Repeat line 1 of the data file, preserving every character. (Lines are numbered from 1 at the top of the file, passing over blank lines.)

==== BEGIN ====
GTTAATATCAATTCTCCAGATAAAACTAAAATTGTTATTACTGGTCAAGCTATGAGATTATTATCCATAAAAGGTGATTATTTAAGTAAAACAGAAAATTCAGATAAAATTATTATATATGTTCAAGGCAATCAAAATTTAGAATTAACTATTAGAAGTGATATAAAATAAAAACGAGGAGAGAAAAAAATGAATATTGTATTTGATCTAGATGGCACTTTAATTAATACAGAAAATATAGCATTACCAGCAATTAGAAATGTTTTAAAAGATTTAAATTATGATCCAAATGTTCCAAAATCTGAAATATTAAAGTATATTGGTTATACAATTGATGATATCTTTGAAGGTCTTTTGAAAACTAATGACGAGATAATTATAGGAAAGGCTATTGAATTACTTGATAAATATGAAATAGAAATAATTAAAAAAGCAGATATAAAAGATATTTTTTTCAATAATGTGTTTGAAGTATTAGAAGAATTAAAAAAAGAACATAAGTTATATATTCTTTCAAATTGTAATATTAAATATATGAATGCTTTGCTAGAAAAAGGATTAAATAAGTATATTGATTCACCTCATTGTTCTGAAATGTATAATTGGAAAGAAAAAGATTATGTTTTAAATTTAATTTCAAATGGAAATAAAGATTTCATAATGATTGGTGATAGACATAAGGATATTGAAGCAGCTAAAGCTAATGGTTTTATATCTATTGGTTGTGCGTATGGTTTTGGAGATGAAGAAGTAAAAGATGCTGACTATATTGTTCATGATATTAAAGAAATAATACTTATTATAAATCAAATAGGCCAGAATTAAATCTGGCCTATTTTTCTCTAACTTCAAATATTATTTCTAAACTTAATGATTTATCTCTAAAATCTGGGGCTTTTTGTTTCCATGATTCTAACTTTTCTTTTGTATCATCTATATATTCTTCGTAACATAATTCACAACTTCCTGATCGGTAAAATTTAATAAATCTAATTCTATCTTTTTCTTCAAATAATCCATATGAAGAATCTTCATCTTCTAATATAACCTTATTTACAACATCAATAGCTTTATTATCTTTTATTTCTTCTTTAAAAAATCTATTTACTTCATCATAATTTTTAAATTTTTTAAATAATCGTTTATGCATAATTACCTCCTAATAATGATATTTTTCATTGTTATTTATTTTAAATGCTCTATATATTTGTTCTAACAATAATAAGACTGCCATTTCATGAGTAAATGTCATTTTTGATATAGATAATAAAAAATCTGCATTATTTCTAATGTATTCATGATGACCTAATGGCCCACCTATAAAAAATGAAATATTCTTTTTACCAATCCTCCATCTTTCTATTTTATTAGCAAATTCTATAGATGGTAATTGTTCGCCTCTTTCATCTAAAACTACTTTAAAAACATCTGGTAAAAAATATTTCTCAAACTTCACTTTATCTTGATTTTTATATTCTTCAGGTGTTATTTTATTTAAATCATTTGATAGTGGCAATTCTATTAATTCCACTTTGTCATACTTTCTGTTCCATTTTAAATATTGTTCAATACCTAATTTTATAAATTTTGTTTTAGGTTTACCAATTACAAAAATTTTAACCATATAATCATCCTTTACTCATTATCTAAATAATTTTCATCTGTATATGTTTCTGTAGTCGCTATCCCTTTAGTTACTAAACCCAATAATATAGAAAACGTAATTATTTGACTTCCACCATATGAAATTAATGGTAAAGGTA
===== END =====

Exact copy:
GTTAATATCAATTCTCCAGATAAAACTAAAATTGTTATTACTGGTCAAGCTATGAGATTATTATCCATAAAAGGTGATTATTTAAGTAAAACAGAAAATTCAGATAAAATTATTATATATGTTCAAGGCAATCAAAATTTAGAATTAACTATTAGAAGTGATATAAAATAAAAACGAGGAGAGAAAAAAATGAATATTGTATTTGATCTAGATGGCACTTTAATTAATACAGAAAATATAGCATTACCAGCAATTAGAAATGTTTTAAAAGATTTAAATTATGATCCAAATGTTCCAAAATCTGAAATATTAAAGTATATTGGTTATACAATTGATGATATCTTTGAAGGTCTTTTGAAAACTAATGACGAGATAATTATAGGAAAGGCTATTGAATTACTTGATAAATATGAAATAGAAATAATTAAAAAAGCAGATATAAAAGATATTTTTTTCAATAATGTGTTTGAAGTATTAGAAGAATTAAAAAAAGAACATAAGTTATATATTCTTTCAAATTGTAATATTAAATATATGAATGCTTTGCTAGAAAAAGGATTAAATAAGTATATTGATTCACCTCATTGTTCTGAAATGTATAATTGGAAAGAAAAAGATTATGTTTTAAATTTAATTTCAAATGGAAATAAAGATTTCATAATGATTGGTGATAGACATAAGGATATTGAAGCAGCTAAAGCTAATGGTTTTATATCTATTGGTTGTGCGTATGGTTTTGGAGATGAAGAAGTAAAAGATGCTGACTATATTGTTCATGATATTAAAGAAATAATACTTATTATAAATCAAATAGGCCAGAATTAAATCTGGCCTATTTTTCTCTAACTTCAAATATTATTTCTAAACTTAATGATTTATCTCTAAAATCTGGGGCTTTTTGTTTCCATGATTCTAACTTTTCTTTTGTATCATCTATATATTCTTCGTAACATAATTCACAACTTCCTGATCGGTAAAATTTAATAAATCTAATTCTATCTTTTTCTTCAAATAATCCATATGAAGAATCTTCATCTTCTAATATAACCTTATTTACAACATCAATAGCTTTATTATCTTTTATTTCTTCTTTAAAAAATCTATTTACTTCATCATAATTTTTAAATTTTTTAAATAATCGTTTATGCATAATTACCTCCTAATAATGATATTTTTCATTGTTATTTATTTTAAATGCTCTATATATTTGTTCTAACAATAATAAGACTGCCATTTCATGAGTAAATGTCATTTTTGATATAGATAATAAAAAATCTGCATTATTTCTAATGTATTCATGATGACCTAATGGCCCACCTATAAAAAATGAAATATTCTTTTTACCAATCCTCCATCTTTCTATTTTATTAGCAAATTCTATAGATGGTAATTGTTCGCCTCTTTCATCTAAAACTACTTTAAAAACATCTGGTAAAAAATATTTCTCAAACTTCACTTTATCTTGATTTTTATATTCTTCAGGTGTTATTTTATTTAAATCATTTGATAGTGGCAATTCTATTAATTCCACTTTGTCATACTTTCTGTTCCATTTTAAATATTGTTCAATACCTAATTTTATAAATTTTGTTTTAGGTTTACCAATTACAAAAATTTTAACCATATAATCATCCTTTACTCATTATCTAAATAATTTTCATCTGTATATGTTTCTGTAGTCGCTATCCCTTTAGTTACTAAACCCAATAATATAGAAAACGTAATTATTTGACTTCCACCATATGAAATTAATGGTAAAGGTA